Thursday, January 22, 2015
Classical music must go on a diet to survive
In a comment on my post about orchestras touring China and the United Arab Emirates longtime reader Joe Shelby argues: "Better an orchestra with occasional trips to places we'd rather they not go, then no orchestra at all". I don't want to take Joe's comment out of context, because he quite rightly advocates more activism by musicians. But the view that classical music has to turn to ethically challenged destinations and also to ethically challenged funding to survive needs challenging.
During a much reported presentation in 2013, Universal Music ceo Max Hole told orchestras they must change or die. He was right up to that point, but he was woefully wrong when he went on to tell orchestras how to change. The dogma expounded by Max Hole and generally accepted across the classical music establishment is that 'change' involves tinkering with the cosmetics of concert presentation.
To date there has been absolutely no recognition of the very obvious problem - that there is too much classical music. This oversupply exists because:
1. Demographics and cultural tastes have changed.
2. New technologies have made recorded classical music available anywhere and anytime.
3. Supply has been concentrated on major metropolitan areas and a narrow band of repertoire.
The problem of oversupply has been exacerbated by:
1. Reduced funding for live music.
2. Collapse of the traditional record company business model, which was an important revenue source for performing ensembles.
3. Rapid rise of streaming of recorded music; this effectively makes the supply of classical music infinite and reduces the perceived value of classical music.
4. Unequal distribution of revenues in favour of celebrity musicians and prestige ensembles - what Kenneth Woods has dubbed 'the one-percent problem'.
The combination of these five factors has produced the perfect storm that is threatening to shipwreck classical music. Elementary economics tells us that if the supply of a commodity outstrips demand, first you try to increase demand. If this does not work, you then have to cut supply. For years classical music has been trying to increase demand using a panoply of tactics that can be grouped under the pejorative of dumbing down. That the art form remains in perpetual crisis is simple confirmation that demand cannot be increased enough to balance the current oversupply.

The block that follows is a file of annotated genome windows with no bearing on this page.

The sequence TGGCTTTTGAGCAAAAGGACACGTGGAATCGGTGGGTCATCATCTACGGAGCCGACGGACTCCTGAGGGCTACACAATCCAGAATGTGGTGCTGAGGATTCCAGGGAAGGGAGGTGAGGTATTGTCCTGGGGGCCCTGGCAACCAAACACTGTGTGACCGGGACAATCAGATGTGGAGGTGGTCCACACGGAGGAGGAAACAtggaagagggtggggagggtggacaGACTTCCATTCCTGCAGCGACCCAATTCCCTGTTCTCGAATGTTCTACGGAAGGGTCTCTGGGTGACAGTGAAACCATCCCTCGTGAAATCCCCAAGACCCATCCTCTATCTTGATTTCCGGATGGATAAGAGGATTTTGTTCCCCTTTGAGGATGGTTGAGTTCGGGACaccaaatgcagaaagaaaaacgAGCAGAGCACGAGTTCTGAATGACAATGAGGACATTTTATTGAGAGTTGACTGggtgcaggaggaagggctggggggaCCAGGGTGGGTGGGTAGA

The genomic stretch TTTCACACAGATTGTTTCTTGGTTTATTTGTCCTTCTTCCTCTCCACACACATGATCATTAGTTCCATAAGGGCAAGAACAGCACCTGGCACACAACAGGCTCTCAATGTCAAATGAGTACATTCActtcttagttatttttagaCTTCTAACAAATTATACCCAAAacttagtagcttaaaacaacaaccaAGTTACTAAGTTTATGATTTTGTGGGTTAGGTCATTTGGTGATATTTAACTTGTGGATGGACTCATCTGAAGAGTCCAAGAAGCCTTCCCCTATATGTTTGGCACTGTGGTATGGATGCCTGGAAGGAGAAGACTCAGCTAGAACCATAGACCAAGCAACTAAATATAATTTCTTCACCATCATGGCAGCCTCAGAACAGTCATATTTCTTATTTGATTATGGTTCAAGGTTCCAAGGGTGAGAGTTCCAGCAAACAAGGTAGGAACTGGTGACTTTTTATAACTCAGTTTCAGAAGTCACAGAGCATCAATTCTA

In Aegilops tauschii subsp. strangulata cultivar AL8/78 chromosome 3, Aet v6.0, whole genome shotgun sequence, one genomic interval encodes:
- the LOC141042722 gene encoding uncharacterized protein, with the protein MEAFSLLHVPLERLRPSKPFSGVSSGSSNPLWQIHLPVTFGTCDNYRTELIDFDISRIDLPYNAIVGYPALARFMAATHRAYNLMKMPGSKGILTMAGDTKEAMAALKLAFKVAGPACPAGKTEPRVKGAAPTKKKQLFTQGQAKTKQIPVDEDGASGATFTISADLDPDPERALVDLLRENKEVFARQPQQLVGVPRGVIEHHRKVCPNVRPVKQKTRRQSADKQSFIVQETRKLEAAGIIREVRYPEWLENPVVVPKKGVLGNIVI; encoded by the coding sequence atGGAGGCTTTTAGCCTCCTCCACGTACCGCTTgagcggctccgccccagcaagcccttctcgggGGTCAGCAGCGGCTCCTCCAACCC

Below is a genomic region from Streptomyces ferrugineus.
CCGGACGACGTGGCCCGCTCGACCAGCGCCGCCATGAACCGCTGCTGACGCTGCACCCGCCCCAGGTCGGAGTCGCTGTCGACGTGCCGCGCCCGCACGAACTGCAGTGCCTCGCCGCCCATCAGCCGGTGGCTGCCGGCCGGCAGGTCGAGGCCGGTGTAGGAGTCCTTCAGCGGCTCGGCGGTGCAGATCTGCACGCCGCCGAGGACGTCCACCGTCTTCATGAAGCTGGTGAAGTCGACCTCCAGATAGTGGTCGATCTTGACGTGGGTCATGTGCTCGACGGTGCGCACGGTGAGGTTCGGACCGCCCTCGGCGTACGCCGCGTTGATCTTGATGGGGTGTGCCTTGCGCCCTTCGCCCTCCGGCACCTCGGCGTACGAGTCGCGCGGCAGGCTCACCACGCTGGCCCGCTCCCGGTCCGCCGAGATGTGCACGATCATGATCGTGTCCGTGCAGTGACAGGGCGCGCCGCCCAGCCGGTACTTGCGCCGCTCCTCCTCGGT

My post about China and the Emirates was sparked by a session at next week's Association of British Orchestras conference. This session aims to encourage orchestras to tour China, with a special focus on "how we can tap into the interest in British orchestras in China’s second and third tier cities". The irony that immediately prior to the conference two British orchestras were already touring China at the same time is lost on the ABO. Are China’s second and third tier cities really a viable long term market for British orchestras? Or are these tours simply a way of taking up slack in the supply chain?
In Britain the Ulster Orchestra is teetering on the threat of extinction, for decades there has been a tacit acceptance that London has too many orchestras, the BBC has said it "would be willing to engage in a discussion about "the future of orchestral provision across the UK", and this never ending crisis is mirrored around the world. Yet, despite this, the agenda of the Association of British Orchestras conference totally fails to acknowledge that oversupply of classical music - recorded and live - is the biggest single threat to our orchestras. Instead the conference agenda is a ragbag of quick fixes that even if they work - and that is a big if - do no more than perpetuate the bloated status quo.
Bodies such as the Association of British Orchestras must accept that there is oversupply of music, and they need to tackle the problem. A diet plan agreed within the industry is infinitely preferable to the externally inflicted gastric band surgery that is already starting to happen. But arriving at an internal consensus will not be easy. Any discussion of slimming down the supply chain is inevitably tainted by the threat of job losses. Sadly, these are inevitable; but contributory savings can be made by tackling problem such as the inflated fees enjoyed by celebrity musicians and their management agents, and by celebrity radio presenters.
Also on the Association of British Orchestra's conference agenda is a session titled 'Does classical music need a reboot?' The loaded panel is comprised almost entirely of Max Hole disciples, it is chaired by a Classic FM presenter, and the blurb for the session refers to "the clamour for a re-invention of the classical concert experience". The answer to the question 'Does classical music need a reboot?' is no. What classical music needs urgently is a clean up of its hard drive. Emptying a brimming recycle bin at the same time would also fix a few problems.
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